Vinson Doyle

In search of Colletotrichum in northern Maine.  

I earned my Ph.D. from the New York Botanical Garden and the City University of New York - Graduate Center and joined the Brown Lab shortly thereafter.  I am drawn to biology by the vast diversity of forms found in nature and a desire to understand the forces that shape this diversity within individuals, within species, and between species.  Molecular systematics, population genetics, and classical taxonomy have been essential tools in my exploration of natural history and while I have a particular affinity for fungi (particularly symbionts of plants), I am generally interested in how various biotic and abiotic factors influence the evolutionary trajectory of living organisms.  Fundamental to this pursuit is a robust understanding of the evolutionary history (phylogeny) of the organisms under investigation and a working knowledge of their ecological and morphological diversity.

The extent that our understanding of the tree of life has improved is directly related to the rate at which data is collected and novel methods to analyze these data are proposed and validated.  These advancements in biological research mean that we can now leverage these tools to address a broad swath of interesting, fundamental, and previously intractable biological questions.  I am fortunate to be working in a lab full of bright minds where I can focus my attention on developing the skills to harness these tools to apply to a range of empirical and theoretical problems.  My current work in the Brown lab includes (1) utilizing existing and novel methods in statistical phylogenetics and phylogenomics to more accurately infer the source of HIV-1 transmission clusters and (2) exploring approaches to reduce systematic error in phylogenetic inferences drawn from phylogenomic data.  I also collaborate with several excellent plant and fungal taxonomists, molecular biologists, and plant pathologists to address fundamental and practical questions in mycology.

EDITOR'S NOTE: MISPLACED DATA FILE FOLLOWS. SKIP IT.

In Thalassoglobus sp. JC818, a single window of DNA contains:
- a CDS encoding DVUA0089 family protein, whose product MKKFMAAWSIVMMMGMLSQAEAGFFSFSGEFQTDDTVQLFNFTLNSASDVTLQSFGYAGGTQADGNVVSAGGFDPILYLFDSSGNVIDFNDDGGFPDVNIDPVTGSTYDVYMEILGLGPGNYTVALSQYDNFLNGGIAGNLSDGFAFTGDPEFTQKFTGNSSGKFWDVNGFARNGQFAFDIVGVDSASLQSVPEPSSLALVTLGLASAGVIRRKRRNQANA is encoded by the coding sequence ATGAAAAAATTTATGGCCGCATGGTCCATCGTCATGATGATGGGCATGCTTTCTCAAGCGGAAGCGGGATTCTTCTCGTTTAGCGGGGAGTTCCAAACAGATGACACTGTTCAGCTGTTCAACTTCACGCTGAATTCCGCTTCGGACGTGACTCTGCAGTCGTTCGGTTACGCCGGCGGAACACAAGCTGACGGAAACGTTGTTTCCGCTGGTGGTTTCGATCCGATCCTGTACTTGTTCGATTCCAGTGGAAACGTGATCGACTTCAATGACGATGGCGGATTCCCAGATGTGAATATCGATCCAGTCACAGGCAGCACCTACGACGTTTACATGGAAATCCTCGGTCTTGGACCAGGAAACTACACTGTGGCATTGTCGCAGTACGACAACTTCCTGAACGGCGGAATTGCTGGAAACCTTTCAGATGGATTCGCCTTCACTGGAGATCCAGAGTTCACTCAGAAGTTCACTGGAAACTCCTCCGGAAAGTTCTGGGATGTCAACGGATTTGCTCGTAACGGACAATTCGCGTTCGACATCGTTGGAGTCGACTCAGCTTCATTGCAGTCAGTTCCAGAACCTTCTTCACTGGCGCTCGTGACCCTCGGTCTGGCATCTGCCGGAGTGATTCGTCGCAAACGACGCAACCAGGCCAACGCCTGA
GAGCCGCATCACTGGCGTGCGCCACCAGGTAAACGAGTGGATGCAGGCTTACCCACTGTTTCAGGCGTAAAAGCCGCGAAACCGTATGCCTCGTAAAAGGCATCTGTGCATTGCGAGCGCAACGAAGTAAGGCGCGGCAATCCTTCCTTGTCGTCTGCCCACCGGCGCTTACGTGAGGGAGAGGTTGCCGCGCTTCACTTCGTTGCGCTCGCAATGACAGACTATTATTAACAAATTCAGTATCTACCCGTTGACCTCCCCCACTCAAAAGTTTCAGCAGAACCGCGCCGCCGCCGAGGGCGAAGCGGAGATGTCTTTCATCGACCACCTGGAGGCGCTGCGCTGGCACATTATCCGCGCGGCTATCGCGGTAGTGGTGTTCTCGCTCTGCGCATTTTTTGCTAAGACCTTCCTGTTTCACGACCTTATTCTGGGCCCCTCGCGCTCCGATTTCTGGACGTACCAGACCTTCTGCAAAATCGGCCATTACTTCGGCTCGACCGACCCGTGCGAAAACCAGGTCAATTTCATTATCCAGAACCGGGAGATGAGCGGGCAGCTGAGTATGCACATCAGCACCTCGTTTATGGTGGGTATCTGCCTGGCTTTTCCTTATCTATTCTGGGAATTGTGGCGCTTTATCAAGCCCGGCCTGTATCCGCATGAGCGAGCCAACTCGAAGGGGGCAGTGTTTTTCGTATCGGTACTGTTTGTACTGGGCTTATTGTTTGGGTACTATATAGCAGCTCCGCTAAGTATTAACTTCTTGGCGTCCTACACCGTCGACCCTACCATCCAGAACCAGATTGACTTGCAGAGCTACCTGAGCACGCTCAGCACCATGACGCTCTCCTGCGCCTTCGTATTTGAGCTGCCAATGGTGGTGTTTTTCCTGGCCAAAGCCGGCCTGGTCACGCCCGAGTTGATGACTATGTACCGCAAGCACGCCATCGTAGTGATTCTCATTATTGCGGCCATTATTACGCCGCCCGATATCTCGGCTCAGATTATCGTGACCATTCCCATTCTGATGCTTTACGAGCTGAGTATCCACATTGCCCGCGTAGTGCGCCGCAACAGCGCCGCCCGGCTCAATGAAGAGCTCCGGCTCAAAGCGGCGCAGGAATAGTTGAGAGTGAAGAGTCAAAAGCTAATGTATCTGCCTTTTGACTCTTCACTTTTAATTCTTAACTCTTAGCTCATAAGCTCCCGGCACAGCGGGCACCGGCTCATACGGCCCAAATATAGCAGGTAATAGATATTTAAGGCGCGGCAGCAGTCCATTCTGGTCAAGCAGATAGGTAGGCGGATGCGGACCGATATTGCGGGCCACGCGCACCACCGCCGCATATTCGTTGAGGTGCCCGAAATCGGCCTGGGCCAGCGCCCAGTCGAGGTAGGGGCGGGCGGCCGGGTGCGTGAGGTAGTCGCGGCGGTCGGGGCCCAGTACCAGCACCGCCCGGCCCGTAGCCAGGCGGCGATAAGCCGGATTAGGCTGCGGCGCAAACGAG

I completed my bachelor of science at The Evergreen State College where I explored my interests in fungal and plant taxonomy and natural history.  Prior to, during, and since that time I have lived and traveled many places around the globe, including Asia, Africa, Europe, and all over North America (from Alaska to Panama).  In the off chance that you might be interested...when I am not working, I enjoy live music, great food, reading, meeting new people and learning new things (rarely can you have one without the other), swimming in cold, fresh water, canoeing, fishing, botanizing (that is not work), backpacking, and gardening.  I am also a big fan of jokes (good and bad).  They are a great way to deal with the pervasiveness of seriousness in the world. 

“The more you find out about the world, the more opportunities there are to laugh at it.” -Bill Nye

Artwork by friend and collaborator, Josh Simpson.